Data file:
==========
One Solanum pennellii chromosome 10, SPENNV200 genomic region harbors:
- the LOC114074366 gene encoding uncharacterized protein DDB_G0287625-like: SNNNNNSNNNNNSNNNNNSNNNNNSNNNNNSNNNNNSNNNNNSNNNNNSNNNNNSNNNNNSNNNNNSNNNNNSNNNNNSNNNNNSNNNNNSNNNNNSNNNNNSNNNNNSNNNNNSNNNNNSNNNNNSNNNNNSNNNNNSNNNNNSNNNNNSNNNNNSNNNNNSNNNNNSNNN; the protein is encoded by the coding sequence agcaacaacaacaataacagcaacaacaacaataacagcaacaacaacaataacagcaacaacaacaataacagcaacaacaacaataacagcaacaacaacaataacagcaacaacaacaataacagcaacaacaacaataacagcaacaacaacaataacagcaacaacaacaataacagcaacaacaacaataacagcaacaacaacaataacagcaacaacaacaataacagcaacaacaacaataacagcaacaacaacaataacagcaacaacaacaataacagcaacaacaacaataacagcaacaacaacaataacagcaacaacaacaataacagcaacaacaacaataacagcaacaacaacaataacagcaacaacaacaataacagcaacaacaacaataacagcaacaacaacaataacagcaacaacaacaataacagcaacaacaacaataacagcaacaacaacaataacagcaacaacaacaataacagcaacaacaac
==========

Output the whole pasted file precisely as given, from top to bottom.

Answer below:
One Solanum pennellii chromosome 10, SPENNV200 genomic region harbors:
- the LOC114074366 gene encoding uncharacterized protein DDB_G0287625-like: SNNNNNSNNNNNSNNNNNSNNNNNSNNNNNSNNNNNSNNNNNSNNNNNSNNNNNSNNNNNSNNNNNSNNNNNSNNNNNSNNNNNSNNNNNSNNNNNSNNNNNSNNNNNSNNNNNSNNNNNSNNNNNSNNNNNSNNNNNSNNNNNSNNNNNSNNNNNSNNNNNSNNNNNSNNN; the protein is encoded by the coding sequence agcaacaacaacaataacagcaacaacaacaataacagcaacaacaacaataacagcaacaacaacaataacagcaacaacaacaataacagcaacaacaacaataacagcaacaacaacaataacagcaacaacaacaataacagcaacaacaacaataacagcaacaacaacaataacagcaacaacaacaataacagcaacaacaacaataacagcaacaacaacaataacagcaacaacaacaataacagcaacaacaacaataacagcaacaacaacaataacagcaacaacaacaataacagcaacaacaacaataacagcaacaacaacaataacagcaacaacaacaataacagcaacaacaacaataacagcaacaacaacaataacagcaacaacaacaataacagcaacaacaacaataacagcaacaacaacaataacagcaacaacaacaataacagcaacaacaacaataacagcaacaacaacaataacagcaacaacaac